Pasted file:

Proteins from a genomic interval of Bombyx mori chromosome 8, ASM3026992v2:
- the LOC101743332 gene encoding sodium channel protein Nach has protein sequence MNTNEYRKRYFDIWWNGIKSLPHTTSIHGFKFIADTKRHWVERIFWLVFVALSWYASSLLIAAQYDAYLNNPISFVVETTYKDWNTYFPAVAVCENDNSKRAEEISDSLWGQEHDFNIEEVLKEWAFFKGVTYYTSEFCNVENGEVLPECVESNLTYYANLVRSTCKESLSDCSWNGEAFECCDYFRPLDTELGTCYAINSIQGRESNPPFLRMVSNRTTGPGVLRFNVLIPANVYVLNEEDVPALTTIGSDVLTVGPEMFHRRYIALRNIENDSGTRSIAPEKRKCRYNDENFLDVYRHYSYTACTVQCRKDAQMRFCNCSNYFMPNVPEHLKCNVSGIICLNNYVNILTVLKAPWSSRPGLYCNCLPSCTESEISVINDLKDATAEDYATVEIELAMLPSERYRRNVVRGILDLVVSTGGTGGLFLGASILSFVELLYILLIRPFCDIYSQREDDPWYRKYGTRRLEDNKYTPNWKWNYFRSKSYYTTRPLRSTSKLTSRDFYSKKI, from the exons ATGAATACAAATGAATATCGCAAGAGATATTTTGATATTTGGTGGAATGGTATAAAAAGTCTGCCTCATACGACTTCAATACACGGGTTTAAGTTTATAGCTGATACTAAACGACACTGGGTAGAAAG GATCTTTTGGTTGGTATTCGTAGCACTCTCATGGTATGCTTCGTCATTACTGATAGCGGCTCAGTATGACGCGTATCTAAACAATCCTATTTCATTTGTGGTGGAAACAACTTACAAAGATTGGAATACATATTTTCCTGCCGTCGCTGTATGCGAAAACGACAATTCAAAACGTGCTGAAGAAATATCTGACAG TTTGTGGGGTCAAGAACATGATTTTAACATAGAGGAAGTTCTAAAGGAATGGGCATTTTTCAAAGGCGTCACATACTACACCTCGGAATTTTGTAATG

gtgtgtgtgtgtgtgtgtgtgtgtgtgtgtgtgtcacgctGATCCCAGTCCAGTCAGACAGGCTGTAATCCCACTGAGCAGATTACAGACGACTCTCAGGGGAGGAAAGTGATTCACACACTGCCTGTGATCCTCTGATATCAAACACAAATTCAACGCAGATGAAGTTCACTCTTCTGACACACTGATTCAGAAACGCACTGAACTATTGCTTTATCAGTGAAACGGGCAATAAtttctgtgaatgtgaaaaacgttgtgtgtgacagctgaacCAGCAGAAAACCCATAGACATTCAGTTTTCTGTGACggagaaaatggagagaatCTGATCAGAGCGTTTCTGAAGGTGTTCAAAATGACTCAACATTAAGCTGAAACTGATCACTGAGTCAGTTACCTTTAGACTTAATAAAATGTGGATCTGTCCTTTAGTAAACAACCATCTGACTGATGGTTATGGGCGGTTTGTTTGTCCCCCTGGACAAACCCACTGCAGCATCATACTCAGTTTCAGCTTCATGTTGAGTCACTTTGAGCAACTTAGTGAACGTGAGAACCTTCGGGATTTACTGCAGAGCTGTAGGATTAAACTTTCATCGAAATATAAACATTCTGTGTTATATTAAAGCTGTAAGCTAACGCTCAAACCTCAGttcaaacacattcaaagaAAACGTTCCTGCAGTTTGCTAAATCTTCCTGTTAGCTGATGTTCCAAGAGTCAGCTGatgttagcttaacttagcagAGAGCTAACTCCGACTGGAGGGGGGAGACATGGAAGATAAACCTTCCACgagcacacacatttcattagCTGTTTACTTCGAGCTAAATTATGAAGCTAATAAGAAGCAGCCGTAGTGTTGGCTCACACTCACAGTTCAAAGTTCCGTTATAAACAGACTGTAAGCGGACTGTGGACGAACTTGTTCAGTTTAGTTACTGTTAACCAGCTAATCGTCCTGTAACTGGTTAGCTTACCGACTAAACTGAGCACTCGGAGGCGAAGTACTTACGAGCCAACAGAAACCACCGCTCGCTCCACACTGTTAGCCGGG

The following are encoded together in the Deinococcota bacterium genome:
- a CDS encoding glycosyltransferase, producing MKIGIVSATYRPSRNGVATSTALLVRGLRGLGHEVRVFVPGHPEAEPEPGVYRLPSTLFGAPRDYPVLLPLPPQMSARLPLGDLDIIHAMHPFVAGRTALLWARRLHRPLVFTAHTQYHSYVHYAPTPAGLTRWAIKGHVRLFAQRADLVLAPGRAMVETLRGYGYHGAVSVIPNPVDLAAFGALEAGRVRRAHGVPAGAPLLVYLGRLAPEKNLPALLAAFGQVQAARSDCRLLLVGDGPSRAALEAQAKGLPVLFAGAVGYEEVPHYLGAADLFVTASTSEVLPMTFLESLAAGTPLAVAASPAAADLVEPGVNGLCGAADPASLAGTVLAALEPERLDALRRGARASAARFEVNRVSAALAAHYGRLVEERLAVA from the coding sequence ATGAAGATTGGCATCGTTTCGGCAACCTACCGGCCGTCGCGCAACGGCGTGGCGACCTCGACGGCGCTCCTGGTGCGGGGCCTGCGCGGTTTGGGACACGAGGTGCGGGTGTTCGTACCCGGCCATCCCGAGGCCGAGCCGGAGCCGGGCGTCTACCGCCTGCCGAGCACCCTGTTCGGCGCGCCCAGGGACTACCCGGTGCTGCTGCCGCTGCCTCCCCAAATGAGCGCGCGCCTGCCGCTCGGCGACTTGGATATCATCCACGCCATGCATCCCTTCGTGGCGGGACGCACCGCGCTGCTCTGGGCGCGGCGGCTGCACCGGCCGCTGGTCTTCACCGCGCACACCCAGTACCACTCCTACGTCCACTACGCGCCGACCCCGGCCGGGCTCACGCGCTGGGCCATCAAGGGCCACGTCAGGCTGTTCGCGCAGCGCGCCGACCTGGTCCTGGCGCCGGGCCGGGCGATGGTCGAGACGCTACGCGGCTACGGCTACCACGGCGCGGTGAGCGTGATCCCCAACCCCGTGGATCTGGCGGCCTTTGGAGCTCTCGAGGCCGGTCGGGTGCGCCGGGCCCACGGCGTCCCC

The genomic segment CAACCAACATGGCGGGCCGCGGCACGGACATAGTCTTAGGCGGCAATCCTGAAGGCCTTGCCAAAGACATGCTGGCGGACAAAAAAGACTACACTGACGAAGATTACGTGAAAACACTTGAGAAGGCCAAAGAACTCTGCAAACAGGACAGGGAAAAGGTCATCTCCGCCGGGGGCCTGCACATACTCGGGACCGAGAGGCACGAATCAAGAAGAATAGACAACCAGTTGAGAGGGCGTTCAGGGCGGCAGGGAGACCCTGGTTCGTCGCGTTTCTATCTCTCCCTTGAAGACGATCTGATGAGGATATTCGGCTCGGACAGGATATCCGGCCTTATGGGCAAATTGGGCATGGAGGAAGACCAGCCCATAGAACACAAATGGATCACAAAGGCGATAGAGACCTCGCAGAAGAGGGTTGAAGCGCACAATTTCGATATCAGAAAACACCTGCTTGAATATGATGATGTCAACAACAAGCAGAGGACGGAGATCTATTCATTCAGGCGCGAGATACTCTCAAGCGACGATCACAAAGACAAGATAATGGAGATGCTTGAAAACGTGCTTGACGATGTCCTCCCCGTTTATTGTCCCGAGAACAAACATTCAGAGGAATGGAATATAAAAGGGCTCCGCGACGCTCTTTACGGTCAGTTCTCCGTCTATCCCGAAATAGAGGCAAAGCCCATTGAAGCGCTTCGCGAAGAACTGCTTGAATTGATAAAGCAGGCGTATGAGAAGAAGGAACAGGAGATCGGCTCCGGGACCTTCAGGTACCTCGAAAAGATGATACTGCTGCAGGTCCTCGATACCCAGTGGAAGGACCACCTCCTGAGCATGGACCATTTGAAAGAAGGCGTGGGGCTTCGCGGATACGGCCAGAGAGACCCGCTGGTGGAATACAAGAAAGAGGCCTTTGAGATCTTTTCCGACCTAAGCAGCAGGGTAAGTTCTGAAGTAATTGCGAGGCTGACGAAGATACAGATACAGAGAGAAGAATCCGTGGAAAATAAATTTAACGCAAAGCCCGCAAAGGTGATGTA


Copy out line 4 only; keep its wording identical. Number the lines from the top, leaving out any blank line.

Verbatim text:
The following are encoded together in the Deinococcota bacterium genome: